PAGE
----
In terms of ownership, Belgian law in its current state provides that the right to a patent belongs to the inventor or its assignee, which means that the exclusive right cannot be attributed to "a machine".
A currently undeveloped area of the law concerns the requirement for the invention to be described in sufficiently clear and comprehensive terms, such that the person skilled in the art can carry out the invention. Because of the specifics of AI, questions arise as to how best to "describe" an invention, its underlying algorithms, and its training data sets. At the European Patent Office (EPO) stage where patent applications are filed and examined, practitioners are developing pragmatic ways to address these challenges but such applications will still need to pass the test of courts.
Computer programs that embody algorithms and machine learning or other AI techniques will likely be regarded as copyrightable works and enjoy protection in Belgium, given the low threshold set for originality, although no distinction is made in copyright between trained and untrained machine learning systems (which can be critical as often there is great commercial value in systems that have been extensively trained). However, often times, a combination with the sui generis rights of database makers will be possible, in relation to the investment made in obtaining, verifying or presenting a collection of data used by the program to generate their outputs. General copyright can also vest in ancillary elements such as the graphical user interface, and certain aspects of the so-called preparatory design material that sits at the intersection of copyright and trade secrets protection (see below).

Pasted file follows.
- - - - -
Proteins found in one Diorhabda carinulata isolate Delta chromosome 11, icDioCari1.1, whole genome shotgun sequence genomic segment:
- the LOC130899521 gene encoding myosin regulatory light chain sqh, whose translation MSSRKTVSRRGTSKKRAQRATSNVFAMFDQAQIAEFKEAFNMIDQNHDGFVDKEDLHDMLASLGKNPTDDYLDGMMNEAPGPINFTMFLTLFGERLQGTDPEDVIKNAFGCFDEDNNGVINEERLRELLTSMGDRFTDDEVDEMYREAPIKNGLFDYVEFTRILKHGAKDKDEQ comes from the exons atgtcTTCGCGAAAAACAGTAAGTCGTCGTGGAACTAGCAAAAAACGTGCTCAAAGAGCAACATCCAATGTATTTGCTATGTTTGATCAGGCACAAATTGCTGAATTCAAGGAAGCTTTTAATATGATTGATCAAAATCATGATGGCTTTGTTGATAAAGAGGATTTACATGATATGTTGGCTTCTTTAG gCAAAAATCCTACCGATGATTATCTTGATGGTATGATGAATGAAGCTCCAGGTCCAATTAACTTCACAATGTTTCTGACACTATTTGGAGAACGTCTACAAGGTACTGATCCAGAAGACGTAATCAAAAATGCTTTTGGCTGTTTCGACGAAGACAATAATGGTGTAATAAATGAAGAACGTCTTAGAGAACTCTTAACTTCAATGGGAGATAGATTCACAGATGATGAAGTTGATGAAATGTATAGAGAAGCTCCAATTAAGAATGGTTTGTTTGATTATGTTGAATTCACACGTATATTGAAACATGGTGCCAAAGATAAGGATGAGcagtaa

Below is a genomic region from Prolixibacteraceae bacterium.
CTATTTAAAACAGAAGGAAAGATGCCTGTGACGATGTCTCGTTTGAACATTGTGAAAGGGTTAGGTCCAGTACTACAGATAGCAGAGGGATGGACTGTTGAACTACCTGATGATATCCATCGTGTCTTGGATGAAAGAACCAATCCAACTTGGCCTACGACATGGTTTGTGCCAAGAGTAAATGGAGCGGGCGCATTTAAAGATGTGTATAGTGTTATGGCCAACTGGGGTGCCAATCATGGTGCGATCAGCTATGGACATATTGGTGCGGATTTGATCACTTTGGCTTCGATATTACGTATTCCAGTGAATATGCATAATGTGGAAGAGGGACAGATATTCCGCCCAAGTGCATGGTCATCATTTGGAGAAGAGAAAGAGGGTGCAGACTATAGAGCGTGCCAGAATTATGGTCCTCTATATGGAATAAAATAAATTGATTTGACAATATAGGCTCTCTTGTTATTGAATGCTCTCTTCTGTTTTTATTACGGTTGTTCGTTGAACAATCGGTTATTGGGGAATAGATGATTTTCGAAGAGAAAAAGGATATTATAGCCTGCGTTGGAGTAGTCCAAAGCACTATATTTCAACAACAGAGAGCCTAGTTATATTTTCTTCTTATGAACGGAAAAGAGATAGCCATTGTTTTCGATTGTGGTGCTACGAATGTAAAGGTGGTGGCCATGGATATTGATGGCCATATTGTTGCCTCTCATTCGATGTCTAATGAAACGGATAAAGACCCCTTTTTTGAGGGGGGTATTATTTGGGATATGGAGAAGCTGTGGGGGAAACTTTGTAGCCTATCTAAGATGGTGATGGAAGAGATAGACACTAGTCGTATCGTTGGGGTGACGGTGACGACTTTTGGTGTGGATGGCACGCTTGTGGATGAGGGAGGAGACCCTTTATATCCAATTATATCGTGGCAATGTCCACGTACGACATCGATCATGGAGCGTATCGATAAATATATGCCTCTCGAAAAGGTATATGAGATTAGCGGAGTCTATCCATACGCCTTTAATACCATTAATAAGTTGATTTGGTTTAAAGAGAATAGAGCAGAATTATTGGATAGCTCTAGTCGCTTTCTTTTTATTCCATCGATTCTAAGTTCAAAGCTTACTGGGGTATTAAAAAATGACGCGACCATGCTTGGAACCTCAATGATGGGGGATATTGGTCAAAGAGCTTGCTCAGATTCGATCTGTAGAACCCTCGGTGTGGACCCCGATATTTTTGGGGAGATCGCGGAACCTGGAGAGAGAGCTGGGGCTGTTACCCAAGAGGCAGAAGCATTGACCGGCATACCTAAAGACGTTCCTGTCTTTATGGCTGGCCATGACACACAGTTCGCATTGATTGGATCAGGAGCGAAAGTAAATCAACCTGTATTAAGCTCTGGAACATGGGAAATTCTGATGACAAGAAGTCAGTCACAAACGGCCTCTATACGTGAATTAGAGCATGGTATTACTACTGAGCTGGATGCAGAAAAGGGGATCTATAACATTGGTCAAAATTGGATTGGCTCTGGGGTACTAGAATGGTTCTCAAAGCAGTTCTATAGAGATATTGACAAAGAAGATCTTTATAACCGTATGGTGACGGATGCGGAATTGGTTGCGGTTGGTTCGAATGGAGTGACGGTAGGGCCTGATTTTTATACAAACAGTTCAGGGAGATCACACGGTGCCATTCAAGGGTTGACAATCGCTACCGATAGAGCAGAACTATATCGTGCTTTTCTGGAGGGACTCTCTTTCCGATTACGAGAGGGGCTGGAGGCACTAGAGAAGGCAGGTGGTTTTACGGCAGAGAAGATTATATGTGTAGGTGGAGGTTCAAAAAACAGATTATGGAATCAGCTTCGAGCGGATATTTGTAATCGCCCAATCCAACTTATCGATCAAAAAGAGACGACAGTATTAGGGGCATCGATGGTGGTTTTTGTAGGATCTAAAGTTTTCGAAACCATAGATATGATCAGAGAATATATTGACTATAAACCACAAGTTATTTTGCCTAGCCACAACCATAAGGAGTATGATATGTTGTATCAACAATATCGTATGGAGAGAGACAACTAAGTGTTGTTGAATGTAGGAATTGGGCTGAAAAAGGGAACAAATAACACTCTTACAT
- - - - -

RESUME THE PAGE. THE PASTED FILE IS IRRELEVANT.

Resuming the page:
In Belgian copyright law, no specific legal provision applies to works entirely generated by machine or by AI systems. As a result, uncertainty prevails, as to the protection of AI generated works. It is argued that in the current state of the law, where an output is entirely created by a machine-learning algorithm, the mere selection or provision of data as input, cannot in itself be sufficient to grant copyright protection to the user.